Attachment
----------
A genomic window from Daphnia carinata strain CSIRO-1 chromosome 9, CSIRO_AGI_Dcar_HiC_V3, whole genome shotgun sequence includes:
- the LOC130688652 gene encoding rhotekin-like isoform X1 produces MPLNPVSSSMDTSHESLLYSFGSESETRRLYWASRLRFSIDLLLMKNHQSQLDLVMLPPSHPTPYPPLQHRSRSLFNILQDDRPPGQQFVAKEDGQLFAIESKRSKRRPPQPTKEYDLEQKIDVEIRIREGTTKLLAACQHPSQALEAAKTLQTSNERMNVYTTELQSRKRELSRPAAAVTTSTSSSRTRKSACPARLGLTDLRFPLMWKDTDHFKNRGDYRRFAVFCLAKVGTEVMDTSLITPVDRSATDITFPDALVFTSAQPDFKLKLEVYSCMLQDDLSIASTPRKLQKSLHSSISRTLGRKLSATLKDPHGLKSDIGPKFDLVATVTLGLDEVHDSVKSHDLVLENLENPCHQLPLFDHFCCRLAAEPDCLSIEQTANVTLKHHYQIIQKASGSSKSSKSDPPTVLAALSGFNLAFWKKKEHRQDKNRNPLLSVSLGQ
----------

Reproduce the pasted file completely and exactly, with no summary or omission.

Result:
A genomic window from Daphnia carinata strain CSIRO-1 chromosome 9, CSIRO_AGI_Dcar_HiC_V3, whole genome shotgun sequence includes:
- the LOC130688652 gene encoding rhotekin-like isoform X1 produces MPLNPVSSSMDTSHESLLYSFGSESETRRLYWASRLRFSIDLLLMKNHQSQLDLVMLPPSHPTPYPPLQHRSRSLFNILQDDRPPGQQFVAKEDGQLFAIESKRSKRRPPQPTKEYDLEQKIDVEIRIREGTTKLLAACQHPSQALEAAKTLQTSNERMNVYTTELQSRKRELSRPAAAVTTSTSSSRTRKSACPARLGLTDLRFPLMWKDTDHFKNRGDYRRFAVFCLAKVGTEVMDTSLITPVDRSATDITFPDALVFTSAQPDFKLKLEVYSCMLQDDLSIASTPRKLQKSLHSSISRTLGRKLSATLKDPHGLKSDIGPKFDLVATVTLGLDEVHDSVKSHDLVLENLENPCHQLPLFDHFCCRLAAEPDCLSIEQTANVTLKHHYQIIQKASGSSKSSKSDPPTVLAALSGFNLAFWKKKEHRQDKNRNPLLSVSLGQ